A government report confirmed that workers took only 52.4% of the paid leave to which they were entitled, in 2018.

"Karoshi" (death by overwork) is a word that was invented in the 1970s.

Japan classified 189 deaths from overwork in 2015 — 93 suicides and 96 from heart attacks, strokes and other illnesses related to overwork — and that may be an underestimate.

A Japanese law limiting overtime came into effect in April 2019 but critics said that there were many loopholes.

In 2019 Jack Ma, co-founder of Alibaba — the Chinese e-commerce service — endorsed the “996” work practices prevalent in China’s tech industry, under which employees are expected to work 9 am to 9 pm, 6 days a week.

In Malaysia office workers typically work a 5-day week but in most job categories the 6-day week applies.

Countries of the United Nations' Economic and Social Commission for Asia and the Pacific (ESCAP) had an average 7% of GDP allocated to social protection in 2017.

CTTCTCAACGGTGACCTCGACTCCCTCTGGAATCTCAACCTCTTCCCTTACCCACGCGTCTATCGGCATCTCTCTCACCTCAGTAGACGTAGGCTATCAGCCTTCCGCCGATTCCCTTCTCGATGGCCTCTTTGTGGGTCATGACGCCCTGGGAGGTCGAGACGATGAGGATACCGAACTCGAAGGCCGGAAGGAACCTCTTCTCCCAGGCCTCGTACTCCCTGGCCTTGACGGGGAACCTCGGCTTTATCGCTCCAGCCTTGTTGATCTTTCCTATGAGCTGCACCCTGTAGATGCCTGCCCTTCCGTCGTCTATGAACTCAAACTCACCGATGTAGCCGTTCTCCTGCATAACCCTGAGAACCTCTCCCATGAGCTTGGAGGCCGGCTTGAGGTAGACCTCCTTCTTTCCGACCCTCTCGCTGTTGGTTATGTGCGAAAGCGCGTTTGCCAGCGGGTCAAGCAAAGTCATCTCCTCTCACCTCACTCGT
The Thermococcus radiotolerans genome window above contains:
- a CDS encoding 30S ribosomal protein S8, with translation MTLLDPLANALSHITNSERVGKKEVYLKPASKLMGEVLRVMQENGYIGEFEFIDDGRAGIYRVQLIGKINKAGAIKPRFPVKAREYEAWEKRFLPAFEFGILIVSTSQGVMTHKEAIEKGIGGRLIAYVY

However, many countries in the region spend less than 2% of GDP on social protection. Such low levels of expenditure are more common in countries in the Pacific, South-East Asia and South (India is the biggest country) and South-West Asia.

Japan and Mongolia lead at about 16% of GDP while China increased expenditure levels from 3.2% of GDP in 1995 to 7% in 2017. Russia has a rate of 13% compared with New Zealand at 11.5% and Australia at 9.4%.

Wealthy economies South Korea and Singapore have low rates of 6.3% and 4.6%.

Malaysia and Singapore in South-East Asia focus on employer liability and mandatory savings through retirement provident funds.